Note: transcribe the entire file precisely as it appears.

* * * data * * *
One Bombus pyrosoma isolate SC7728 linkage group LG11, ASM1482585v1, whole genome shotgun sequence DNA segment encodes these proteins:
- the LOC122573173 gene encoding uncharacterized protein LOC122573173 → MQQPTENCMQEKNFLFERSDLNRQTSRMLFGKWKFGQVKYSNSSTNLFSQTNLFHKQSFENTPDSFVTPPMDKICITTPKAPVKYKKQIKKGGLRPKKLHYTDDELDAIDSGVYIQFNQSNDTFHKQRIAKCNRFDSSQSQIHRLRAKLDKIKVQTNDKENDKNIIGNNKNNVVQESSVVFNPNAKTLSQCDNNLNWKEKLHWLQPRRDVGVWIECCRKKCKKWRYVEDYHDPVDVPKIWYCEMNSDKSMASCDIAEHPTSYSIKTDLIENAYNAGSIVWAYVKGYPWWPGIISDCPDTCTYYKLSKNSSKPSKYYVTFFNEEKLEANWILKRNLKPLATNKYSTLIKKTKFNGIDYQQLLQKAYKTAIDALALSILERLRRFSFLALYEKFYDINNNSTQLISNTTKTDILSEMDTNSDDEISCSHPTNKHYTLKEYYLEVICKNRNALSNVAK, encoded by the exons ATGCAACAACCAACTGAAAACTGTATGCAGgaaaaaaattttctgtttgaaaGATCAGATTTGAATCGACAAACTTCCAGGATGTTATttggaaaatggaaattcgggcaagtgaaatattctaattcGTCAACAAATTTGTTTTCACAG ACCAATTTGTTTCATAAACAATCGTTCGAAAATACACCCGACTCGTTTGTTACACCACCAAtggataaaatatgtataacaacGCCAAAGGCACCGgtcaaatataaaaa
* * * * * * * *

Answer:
One Bombus pyrosoma isolate SC7728 linkage group LG11, ASM1482585v1, whole genome shotgun sequence DNA segment encodes these proteins:
- the LOC122573173 gene encoding uncharacterized protein LOC122573173 → MQQPTENCMQEKNFLFERSDLNRQTSRMLFGKWKFGQVKYSNSSTNLFSQTNLFHKQSFENTPDSFVTPPMDKICITTPKAPVKYKKQIKKGGLRPKKLHYTDDELDAIDSGVYIQFNQSNDTFHKQRIAKCNRFDSSQSQIHRLRAKLDKIKVQTNDKENDKNIIGNNKNNVVQESSVVFNPNAKTLSQCDNNLNWKEKLHWLQPRRDVGVWIECCRKKCKKWRYVEDYHDPVDVPKIWYCEMNSDKSMASCDIAEHPTSYSIKTDLIENAYNAGSIVWAYVKGYPWWPGIISDCPDTCTYYKLSKNSSKPSKYYVTFFNEEKLEANWILKRNLKPLATNKYSTLIKKTKFNGIDYQQLLQKAYKTAIDALALSILERLRRFSFLALYEKFYDINNNSTQLISNTTKTDILSEMDTNSDDEISCSHPTNKHYTLKEYYLEVICKNRNALSNVAK, encoded by the exons ATGCAACAACCAACTGAAAACTGTATGCAGgaaaaaaattttctgtttgaaaGATCAGATTTGAATCGACAAACTTCCAGGATGTTATttggaaaatggaaattcgggcaagtgaaatattctaattcGTCAACAAATTTGTTTTCACAG ACCAATTTGTTTCATAAACAATCGTTCGAAAATACACCCGACTCGTTTGTTACACCACCAAtggataaaatatgtataacaacGCCAAAGGCACCGgtcaaatataaaaa